Telluride Med Center's Primary Care Team


Telluride Inside… and Out is proud to feature the Telluride Medical Center’s MEDICAL MOMENT, a weekly column that answers common medical questions in pop culture. Have a question for the doctors? Click here to send.

The Telluride Medical Center’s Primary Care Team – in order of appearance below, Dr. Kent Gaylord, Eric C. Johnson, MS, FNP, Dr. Sharon Grundy, Laura A. Cattell, PA-C – answer this week’s question:

Telluride Med Center's Primary Care Team

Telluride Med Center’s Primary Care Team


According to the Center of Disease Control and Prevention, many people practice meditation for a number of health-related purposes.

What is meditation?

The term meditation refers to a group of techniques which may be practiced for many reasons, such as to increase calmness and physical relaxation, to improve psychological balance, to cope with illness, or to enhance overall wellness. Most types of meditation have four elements in common:

A quiet location. Meditation is usually practiced in a quiet place with as few distractions as possible. This can be particularly helpful for beginners.

A specific, comfortable posture. Depending on the type being practiced, meditation can be done while sitting, lying down, standing, walking, or in other positions.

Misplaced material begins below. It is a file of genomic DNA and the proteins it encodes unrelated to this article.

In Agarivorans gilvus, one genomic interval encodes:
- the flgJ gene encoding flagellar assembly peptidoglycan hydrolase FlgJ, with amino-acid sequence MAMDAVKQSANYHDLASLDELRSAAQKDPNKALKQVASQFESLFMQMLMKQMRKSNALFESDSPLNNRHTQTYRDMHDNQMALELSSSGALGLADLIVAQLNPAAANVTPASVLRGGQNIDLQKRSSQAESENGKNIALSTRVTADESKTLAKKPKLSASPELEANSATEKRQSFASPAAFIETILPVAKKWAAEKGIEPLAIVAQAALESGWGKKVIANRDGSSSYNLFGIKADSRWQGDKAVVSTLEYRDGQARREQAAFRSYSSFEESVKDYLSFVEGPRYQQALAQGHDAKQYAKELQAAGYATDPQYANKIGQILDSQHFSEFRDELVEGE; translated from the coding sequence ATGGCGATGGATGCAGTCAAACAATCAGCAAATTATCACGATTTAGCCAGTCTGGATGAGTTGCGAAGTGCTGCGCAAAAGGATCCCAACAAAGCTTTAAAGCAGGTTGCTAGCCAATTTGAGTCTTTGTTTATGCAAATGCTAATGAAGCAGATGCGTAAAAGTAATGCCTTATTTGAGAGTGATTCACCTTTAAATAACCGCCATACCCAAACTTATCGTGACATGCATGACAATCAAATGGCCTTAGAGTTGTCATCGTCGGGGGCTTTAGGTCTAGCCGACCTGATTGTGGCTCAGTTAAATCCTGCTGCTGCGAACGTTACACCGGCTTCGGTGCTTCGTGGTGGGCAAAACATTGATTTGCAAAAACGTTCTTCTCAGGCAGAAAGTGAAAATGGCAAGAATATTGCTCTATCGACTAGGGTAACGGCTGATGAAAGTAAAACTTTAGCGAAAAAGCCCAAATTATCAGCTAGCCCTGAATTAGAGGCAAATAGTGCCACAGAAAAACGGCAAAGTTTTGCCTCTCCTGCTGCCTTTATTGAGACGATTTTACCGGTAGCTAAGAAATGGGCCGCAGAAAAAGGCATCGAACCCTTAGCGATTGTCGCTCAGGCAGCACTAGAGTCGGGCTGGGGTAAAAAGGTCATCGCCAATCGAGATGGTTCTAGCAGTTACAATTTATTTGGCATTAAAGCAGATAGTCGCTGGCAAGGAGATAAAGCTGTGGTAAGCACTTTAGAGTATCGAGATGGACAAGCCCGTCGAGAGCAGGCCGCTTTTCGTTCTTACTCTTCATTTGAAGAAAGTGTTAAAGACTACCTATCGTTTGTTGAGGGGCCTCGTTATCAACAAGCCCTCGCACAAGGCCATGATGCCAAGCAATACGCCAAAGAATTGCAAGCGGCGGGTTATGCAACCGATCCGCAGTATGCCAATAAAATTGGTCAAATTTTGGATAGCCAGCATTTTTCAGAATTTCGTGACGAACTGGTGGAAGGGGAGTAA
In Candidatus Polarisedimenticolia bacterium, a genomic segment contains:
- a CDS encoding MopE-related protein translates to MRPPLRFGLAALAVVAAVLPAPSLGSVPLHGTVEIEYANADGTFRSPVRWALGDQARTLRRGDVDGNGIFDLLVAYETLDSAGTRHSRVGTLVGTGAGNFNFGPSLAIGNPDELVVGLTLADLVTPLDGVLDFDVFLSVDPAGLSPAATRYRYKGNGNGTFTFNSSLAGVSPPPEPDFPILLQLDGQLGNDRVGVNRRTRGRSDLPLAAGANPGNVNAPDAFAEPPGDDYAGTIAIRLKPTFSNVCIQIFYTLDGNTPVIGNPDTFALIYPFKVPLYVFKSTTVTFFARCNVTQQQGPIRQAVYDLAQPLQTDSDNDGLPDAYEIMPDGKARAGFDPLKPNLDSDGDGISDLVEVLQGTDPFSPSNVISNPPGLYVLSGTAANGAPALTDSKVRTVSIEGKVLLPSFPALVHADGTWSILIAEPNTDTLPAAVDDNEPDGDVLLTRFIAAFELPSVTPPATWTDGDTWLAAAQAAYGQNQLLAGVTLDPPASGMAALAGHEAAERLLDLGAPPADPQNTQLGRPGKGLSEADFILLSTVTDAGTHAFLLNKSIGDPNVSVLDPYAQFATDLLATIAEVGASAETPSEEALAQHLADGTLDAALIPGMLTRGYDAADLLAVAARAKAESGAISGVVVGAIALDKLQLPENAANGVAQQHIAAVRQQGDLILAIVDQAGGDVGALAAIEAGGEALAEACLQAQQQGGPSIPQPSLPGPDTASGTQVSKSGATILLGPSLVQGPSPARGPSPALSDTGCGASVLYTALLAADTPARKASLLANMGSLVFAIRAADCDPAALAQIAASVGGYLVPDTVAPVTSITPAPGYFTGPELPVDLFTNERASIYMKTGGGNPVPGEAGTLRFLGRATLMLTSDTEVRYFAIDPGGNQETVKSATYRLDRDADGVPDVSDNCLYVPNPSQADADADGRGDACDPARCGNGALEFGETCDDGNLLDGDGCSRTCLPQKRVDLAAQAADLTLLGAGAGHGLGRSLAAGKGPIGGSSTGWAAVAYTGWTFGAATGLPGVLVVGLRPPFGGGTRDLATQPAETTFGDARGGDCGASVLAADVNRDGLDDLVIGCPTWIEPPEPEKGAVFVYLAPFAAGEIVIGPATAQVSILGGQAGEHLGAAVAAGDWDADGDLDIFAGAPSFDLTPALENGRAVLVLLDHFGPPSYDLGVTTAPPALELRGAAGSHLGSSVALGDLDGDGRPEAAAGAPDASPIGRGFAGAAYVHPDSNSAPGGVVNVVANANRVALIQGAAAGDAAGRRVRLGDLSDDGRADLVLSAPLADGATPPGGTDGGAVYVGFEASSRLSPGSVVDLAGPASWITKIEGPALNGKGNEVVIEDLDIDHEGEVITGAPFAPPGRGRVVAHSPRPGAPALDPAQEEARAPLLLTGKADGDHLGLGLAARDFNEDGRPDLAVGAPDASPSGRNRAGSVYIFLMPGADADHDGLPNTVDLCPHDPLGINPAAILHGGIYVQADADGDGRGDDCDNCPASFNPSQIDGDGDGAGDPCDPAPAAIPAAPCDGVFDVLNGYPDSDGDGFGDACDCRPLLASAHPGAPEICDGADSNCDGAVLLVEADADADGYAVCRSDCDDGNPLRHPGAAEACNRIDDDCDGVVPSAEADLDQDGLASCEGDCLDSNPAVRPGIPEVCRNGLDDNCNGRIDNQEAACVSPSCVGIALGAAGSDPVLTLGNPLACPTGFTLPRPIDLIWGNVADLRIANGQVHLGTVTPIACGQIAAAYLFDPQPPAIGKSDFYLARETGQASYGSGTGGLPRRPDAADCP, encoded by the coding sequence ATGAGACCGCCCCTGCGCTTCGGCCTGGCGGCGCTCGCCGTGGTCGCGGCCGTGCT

A focus of attention. Focusing one’s attention is usually a part of meditation. For example, the meditator may focus on a mantra (a specially chosen word or set of words), an object, or the sensations of the breath.

An open attitude. Having an open attitude during meditation means letting distractions come and go naturally without judging them.

How can meditation affect my health?

It is not fully known what changes occur in the body during meditation; whether they influence health; and, if so, how. Research is under way to find out more about meditation’s effects, how it works, and diseases and conditions for which it may be most helpful.

Some recent studies, supported by The National Center for Complementary and Alternative Medicine, have been investigating meditation for relieving stress in caregivers for elderly patients with dementia and for relieving asthma symptoms. A study published in the April 2009 issue of Preventing Chronic Disease researched use of meditation and other complementary and alternative practices in patients suffering from arthritis. See full article.

Is meditation right for you?

Meditation is considered to be safe for healthy people but if you are thinking about using meditation practices to prevent asthma attacks, to control high blood pressure, to reduce arthritis pain, or for any other medical reason, be smart.

Do not use meditation as a replacement for conventional care or as a reason to postpone seeing a doctor about a medical problem.

Look for published research studies on meditation for the health condition in which you are interested.

Tell your health care providers about any complementary and alternative practices you use. Give them a full picture of what you do to manage your health. This will help ensure coordinated and safe care.

Editor’s note: The Telluride Medical Center is the only 24-hour emergency facility within 65 miles. You can choose your own medical provider visit with a specialist or take advantage of their Mountain Skin Care services. As a mountain town in a challenging, remote environment, a thriving medical center is vital to our community’s health. For more Medical Moments on TIO, Click Here.


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